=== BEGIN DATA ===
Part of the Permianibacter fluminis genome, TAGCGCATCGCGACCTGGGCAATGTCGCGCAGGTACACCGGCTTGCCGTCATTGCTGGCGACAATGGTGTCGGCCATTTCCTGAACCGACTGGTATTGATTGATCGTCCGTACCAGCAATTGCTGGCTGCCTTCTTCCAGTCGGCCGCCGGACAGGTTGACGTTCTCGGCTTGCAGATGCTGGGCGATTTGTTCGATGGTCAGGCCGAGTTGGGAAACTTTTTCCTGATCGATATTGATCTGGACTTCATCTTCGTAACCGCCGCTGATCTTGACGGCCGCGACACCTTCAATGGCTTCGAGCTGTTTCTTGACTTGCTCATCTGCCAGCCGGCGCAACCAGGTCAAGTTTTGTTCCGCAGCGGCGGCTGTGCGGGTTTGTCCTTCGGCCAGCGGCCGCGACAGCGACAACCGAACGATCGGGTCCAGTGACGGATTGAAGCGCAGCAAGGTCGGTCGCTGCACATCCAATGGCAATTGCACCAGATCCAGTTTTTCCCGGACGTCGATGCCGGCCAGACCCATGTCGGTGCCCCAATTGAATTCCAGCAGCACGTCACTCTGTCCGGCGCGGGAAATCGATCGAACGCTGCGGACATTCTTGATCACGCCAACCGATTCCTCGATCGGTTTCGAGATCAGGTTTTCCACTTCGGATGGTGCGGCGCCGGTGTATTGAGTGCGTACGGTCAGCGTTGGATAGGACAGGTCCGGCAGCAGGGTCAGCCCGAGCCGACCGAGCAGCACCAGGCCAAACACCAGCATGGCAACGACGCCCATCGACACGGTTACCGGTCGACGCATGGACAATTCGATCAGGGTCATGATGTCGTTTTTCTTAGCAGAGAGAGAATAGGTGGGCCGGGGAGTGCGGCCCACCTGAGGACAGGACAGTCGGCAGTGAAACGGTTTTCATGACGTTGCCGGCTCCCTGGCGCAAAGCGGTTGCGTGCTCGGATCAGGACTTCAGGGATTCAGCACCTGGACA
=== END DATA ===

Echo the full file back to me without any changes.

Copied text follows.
Part of the Permianibacter fluminis genome, TAGCGCATCGCGACCTGGGCAATGTCGCGCAGGTACACCGGCTTGCCGTCATTGCTGGCGACAATGGTGTCGGCCATTTCCTGAACCGACTGGTATTGATTGATCGTCCGTACCAGCAATTGCTGGCTGCCTTCTTCCAGTCGGCCGCCGGACAGGTTGACGTTCTCGGCTTGCAGATGCTGGGCGATTTGTTCGATGGTCAGGCCGAGTTGGGAAACTTTTTCCTGATCGATATTGATCTGGACTTCATCTTCGTAACCGCCGCTGATCTTGACGGCCGCGACACCTTCAATGGCTTCGAGCTGTTTCTTGACTTGCTCATCTGCCAGCCGGCGCAACCAGGTCAAGTTTTGTTCCGCAGCGGCGGCTGTGCGGGTTTGTCCTTCGGCCAGCGGCCGCGACAGCGACAACCGAACGATCGGGTCCAGTGACGGATTGAAGCGCAGCAAGGTCGGTCGCTGCACATCCAATGGCAATTGCACCAGATCCAGTTTTTCCCGGACGTCGATGCCGGCCAGACCCATGTCGGTGCCCCAATTGAATTCCAGCAGCACGTCACTCTGTCCGGCGCGGGAAATCGATCGAACGCTGCGGACATTCTTGATCACGCCAACCGATTCCTCGATCGGTTTCGAGATCAGGTTTTCCACTTCGGATGGTGCGGCGCCGGTGTATTGAGTGCGTACGGTCAGCGTTGGATAGGACAGGTCCGGCAGCAGGGTCAGCCCGAGCCGACCGAGCAGCACCAGGCCAAACACCAGCATGGCAACGACGCCCATCGACACGGTTACCGGTCGACGCATGGACAATTCGATCAGGGTCATGATGTCGTTTTTCTTAGCAGAGAGAGAATAGGTGGGCCGGGGAGTGCGGCCCACCTGAGGACAGGACAGTCGGCAGTGAAACGGTTTTCATGACGTTGCCGGCTCCCTGGCGCAAAGCGGTTGCGTGCTCGGATCAGGACTTCAGGGATTCAGCACCTGGACA